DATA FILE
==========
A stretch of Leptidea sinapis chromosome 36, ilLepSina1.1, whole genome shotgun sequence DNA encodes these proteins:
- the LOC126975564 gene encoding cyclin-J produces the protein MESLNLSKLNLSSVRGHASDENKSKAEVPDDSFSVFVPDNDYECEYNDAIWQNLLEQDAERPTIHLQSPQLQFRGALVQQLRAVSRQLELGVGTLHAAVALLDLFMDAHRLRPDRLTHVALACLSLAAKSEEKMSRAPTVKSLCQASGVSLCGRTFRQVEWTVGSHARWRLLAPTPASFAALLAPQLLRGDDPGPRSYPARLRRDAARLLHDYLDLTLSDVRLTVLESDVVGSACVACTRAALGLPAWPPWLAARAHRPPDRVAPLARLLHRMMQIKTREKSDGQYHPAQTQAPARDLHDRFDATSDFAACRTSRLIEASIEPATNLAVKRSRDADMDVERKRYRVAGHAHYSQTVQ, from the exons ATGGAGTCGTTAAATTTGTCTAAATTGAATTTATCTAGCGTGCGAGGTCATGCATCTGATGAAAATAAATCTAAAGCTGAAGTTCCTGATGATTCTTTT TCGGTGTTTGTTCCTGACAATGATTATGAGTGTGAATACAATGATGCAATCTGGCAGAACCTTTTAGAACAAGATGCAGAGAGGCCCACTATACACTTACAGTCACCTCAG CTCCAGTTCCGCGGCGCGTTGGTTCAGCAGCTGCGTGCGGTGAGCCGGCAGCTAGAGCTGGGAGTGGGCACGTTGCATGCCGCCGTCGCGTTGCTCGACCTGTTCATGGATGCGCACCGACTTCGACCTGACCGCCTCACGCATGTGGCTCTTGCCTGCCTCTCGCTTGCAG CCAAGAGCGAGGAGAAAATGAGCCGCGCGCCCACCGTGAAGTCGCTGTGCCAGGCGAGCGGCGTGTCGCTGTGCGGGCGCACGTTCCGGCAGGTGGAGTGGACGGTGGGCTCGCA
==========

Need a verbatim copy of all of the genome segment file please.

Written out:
A stretch of Leptidea sinapis chromosome 36, ilLepSina1.1, whole genome shotgun sequence DNA encodes these proteins:
- the LOC126975564 gene encoding cyclin-J produces the protein MESLNLSKLNLSSVRGHASDENKSKAEVPDDSFSVFVPDNDYECEYNDAIWQNLLEQDAERPTIHLQSPQLQFRGALVQQLRAVSRQLELGVGTLHAAVALLDLFMDAHRLRPDRLTHVALACLSLAAKSEEKMSRAPTVKSLCQASGVSLCGRTFRQVEWTVGSHARWRLLAPTPASFAALLAPQLLRGDDPGPRSYPARLRRDAARLLHDYLDLTLSDVRLTVLESDVVGSACVACTRAALGLPAWPPWLAARAHRPPDRVAPLARLLHRMMQIKTREKSDGQYHPAQTQAPARDLHDRFDATSDFAACRTSRLIEASIEPATNLAVKRSRDADMDVERKRYRVAGHAHYSQTVQ, from the exons ATGGAGTCGTTAAATTTGTCTAAATTGAATTTATCTAGCGTGCGAGGTCATGCATCTGATGAAAATAAATCTAAAGCTGAAGTTCCTGATGATTCTTTT TCGGTGTTTGTTCCTGACAATGATTATGAGTGTGAATACAATGATGCAATCTGGCAGAACCTTTTAGAACAAGATGCAGAGAGGCCCACTATACACTTACAGTCACCTCAG CTCCAGTTCCGCGGCGCGTTGGTTCAGCAGCTGCGTGCGGTGAGCCGGCAGCTAGAGCTGGGAGTGGGCACGTTGCATGCCGCCGTCGCGTTGCTCGACCTGTTCATGGATGCGCACCGACTTCGACCTGACCGCCTCACGCATGTGGCTCTTGCCTGCCTCTCGCTTGCAG CCAAGAGCGAGGAGAAAATGAGCCGCGCGCCCACCGTGAAGTCGCTGTGCCAGGCGAGCGGCGTGTCGCTGTGCGGGCGCACGTTCCGGCAGGTGGAGTGGACGGTGGGCTCGCA